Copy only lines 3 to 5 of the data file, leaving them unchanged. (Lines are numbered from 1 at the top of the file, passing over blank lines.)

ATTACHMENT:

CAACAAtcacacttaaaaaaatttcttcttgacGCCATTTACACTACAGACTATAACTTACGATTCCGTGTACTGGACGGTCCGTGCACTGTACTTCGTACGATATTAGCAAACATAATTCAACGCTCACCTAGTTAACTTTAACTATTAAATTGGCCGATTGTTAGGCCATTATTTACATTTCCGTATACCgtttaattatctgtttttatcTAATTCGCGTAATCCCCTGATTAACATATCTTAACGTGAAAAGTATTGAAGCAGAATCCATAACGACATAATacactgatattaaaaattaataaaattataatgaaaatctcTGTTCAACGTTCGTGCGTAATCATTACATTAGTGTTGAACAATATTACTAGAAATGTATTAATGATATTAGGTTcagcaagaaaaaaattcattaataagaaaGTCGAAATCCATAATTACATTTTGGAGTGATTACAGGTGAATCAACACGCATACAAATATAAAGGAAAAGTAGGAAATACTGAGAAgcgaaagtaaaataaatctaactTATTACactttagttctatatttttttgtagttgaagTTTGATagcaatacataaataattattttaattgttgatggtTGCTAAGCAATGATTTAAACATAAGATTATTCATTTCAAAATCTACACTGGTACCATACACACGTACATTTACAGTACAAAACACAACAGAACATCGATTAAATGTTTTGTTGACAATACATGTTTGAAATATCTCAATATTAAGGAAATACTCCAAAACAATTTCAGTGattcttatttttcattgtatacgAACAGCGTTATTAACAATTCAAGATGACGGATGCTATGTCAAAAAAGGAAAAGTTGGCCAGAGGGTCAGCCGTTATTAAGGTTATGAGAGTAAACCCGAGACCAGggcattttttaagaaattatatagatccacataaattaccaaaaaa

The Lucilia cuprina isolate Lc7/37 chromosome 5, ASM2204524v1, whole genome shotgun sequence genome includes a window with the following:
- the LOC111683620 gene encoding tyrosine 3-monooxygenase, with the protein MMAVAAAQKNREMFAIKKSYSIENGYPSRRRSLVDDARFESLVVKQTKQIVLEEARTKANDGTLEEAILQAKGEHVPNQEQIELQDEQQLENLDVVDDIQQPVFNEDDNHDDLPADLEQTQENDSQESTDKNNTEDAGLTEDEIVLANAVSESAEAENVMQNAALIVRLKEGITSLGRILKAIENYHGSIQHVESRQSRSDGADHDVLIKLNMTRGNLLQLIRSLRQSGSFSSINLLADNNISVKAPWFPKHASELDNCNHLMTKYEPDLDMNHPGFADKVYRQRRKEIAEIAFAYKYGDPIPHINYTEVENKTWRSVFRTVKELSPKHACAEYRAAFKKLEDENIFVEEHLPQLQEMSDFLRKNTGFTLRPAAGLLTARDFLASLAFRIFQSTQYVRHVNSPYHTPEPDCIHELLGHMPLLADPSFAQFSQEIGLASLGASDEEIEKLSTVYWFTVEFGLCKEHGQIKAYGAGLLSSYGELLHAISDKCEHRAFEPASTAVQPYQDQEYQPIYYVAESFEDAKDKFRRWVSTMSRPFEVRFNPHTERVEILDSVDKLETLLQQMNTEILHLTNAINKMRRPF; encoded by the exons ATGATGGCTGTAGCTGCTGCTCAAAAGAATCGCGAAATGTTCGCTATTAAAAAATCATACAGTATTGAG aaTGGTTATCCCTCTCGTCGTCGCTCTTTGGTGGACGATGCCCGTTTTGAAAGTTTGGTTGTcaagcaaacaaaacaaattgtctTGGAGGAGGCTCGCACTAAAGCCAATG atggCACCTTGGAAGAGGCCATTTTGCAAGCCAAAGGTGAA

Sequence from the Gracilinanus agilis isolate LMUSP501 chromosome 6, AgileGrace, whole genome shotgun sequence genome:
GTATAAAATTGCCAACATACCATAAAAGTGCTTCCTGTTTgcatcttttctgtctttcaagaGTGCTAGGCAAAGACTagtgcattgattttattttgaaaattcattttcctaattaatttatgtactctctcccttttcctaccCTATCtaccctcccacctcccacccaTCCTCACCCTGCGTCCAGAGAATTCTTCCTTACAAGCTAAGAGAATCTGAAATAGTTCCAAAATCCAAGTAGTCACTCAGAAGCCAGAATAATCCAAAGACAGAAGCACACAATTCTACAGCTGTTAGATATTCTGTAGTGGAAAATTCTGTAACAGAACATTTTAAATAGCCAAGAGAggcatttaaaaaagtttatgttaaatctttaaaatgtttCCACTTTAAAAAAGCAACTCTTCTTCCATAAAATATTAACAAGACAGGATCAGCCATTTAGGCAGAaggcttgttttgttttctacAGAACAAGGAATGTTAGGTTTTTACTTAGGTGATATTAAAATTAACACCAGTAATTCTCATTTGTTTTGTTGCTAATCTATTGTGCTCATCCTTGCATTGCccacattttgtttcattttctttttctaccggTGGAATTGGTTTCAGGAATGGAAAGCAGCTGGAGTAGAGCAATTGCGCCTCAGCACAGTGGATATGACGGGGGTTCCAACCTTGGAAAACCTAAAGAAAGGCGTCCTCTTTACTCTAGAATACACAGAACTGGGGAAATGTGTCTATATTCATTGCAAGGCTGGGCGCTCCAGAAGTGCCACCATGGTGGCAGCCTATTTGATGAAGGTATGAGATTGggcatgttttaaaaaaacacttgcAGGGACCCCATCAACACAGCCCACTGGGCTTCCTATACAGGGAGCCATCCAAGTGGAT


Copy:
- the LOC111683620 gene encoding tyrosine 3-monooxygenase, with the protein MMAVAAAQKNREMFAIKKSYSIENGYPSRRRSLVDDARFESLVVKQTKQIVLEEARTKANDGTLEEAILQAKGEHVPNQEQIELQDEQQLENLDVVDDIQQPVFNEDDNHDDLPADLEQTQENDSQESTDKNNTEDAGLTEDEIVLANAVSESAEAENVMQNAALIVRLKEGITSLGRILKAIENYHGSIQHVESRQSRSDGADHDVLIKLNMTRGNLLQLIRSLRQSGSFSSINLLADNNISVKAPWFPKHASELDNCNHLMTKYEPDLDMNHPGFADKVYRQRRKEIAEIAFAYKYGDPIPHINYTEVENKTWRSVFRTVKELSPKHACAEYRAAFKKLEDENIFVEEHLPQLQEMSDFLRKNTGFTLRPAAGLLTARDFLASLAFRIFQSTQYVRHVNSPYHTPEPDCIHELLGHMPLLADPSFAQFSQEIGLASLGASDEEIEKLSTVYWFTVEFGLCKEHGQIKAYGAGLLSSYGELLHAISDKCEHRAFEPASTAVQPYQDQEYQPIYYVAESFEDAKDKFRRWVSTMSRPFEVRFNPHTERVEILDSVDKLETLLQQMNTEILHLTNAINKMRRPF; encoded by the exons ATGATGGCTGTAGCTGCTGCTCAAAAGAATCGCGAAATGTTCGCTATTAAAAAATCATACAGTATTGAG aaTGGTTATCCCTCTCGTCGTCGCTCTTTGGTGGACGATGCCCGTTTTGAAAGTTTGGTTGTcaagcaaacaaaacaaattgtctTGGAGGAGGCTCGCACTAAAGCCAATG atggCACCTTGGAAGAGGCCATTTTGCAAGCCAAAGGTGAA

Sequence from the Gracilinanus agilis isolate LMUSP501 chromosome 6, AgileGrace, whole genome shotgun sequence genome:
GTATAAAATTGCCAACATACCATAAAAGTGCTTCCTGTTTgcatcttttctgtctttcaagaGTGCTAGGCAAAGACTagtgcattgattttattttgaaaattcattttcctaattaatttatgtactctctcccttttcctaccCTATCtaccctcccacctcccacccaTCCTCACCCTGCGTCCAGAGAATTCTTCCTTACAAGCTAAGAGAATCTGAAATAGTTCCAAAATCCAAGTAGTCACTCAGAAGCCAGAATAATCCAAAGACAGAAGCACACAATTCTACAGCTGTTAGATATTCTGTAGTGGAAAATTCTGTAACAGAACATTTTAAATAGCCAAGAGAggcatttaaaaaagtttatgttaaatctttaaaatgtttCCACTTTAAAAAAGCAACTCTTCTTCCATAAAATATTAACAAGACAGGATCAGCCATTTAGGCAGAaggcttgttttgttttctacAGAACAAGGAATGTTAGGTTTTTACTTAGGTGATATTAAAATTAACACCAGTAATTCTCATTTGTTTTGTTGCTAATCTATTGTGCTCATCCTTGCATTGCccacattttgtttcattttctttttctaccggTGGAATTGGTTTCAGGAATGGAAAGCAGCTGGAGTAGAGCAATTGCGCCTCAGCACAGTGGATATGACGGGGGTTCCAACCTTGGAAAACCTAAAGAAAGGCGTCCTCTTTACTCTAGAATACACAGAACTGGGGAAATGTGTCTATATTCATTGCAAGGCTGGGCGCTCCAGAAGTGCCACCATGGTGGCAGCCTATTTGATGAAGGTATGAGATTGggcatgttttaaaaaaacacttgcAGGGACCCCATCAACACAGCCCACTGGGCTTCCTATACAGGGAGCCATCCAAGTGGAT